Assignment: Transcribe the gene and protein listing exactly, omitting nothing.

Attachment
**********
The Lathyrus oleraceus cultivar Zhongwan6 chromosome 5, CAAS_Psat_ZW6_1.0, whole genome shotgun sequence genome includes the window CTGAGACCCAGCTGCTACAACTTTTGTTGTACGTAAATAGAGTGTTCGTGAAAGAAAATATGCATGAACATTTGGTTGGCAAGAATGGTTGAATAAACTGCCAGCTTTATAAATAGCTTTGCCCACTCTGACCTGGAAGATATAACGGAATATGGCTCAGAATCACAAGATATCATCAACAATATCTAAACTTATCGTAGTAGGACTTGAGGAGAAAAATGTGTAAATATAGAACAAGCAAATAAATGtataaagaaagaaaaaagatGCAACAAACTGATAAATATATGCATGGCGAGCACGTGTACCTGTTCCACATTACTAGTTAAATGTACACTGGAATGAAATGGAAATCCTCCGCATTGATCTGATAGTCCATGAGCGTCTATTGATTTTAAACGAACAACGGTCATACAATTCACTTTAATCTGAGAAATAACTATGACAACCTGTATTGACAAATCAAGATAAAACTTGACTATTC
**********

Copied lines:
The Lathyrus oleraceus cultivar Zhongwan6 chromosome 5, CAAS_Psat_ZW6_1.0, whole genome shotgun sequence genome includes the window CTGAGACCCAGCTGCTACAACTTTTGTTGTACGTAAATAGAGTGTTCGTGAAAGAAAATATGCATGAACATTTGGTTGGCAAGAATGGTTGAATAAACTGCCAGCTTTATAAATAGCTTTGCCCACTCTGACCTGGAAGATATAACGGAATATGGCTCAGAATCACAAGATATCATCAACAATATCTAAACTTATCGTAGTAGGACTTGAGGAGAAAAATGTGTAAATATAGAACAAGCAAATAAATGtataaagaaagaaaaaagatGCAACAAACTGATAAATATATGCATGGCGAGCACGTGTACCTGTTCCACATTACTAGTTAAATGTACACTGGAATGAAATGGAAATCCTCCGCATTGATCTGATAGTCCATGAGCGTCTATTGATTTTAAACGAACAACGGTCATACAATTCACTTTAATCTGAGAAATAACTATGACAACCTGTATTGACAAATCAAGATAAAACTTGACTATTC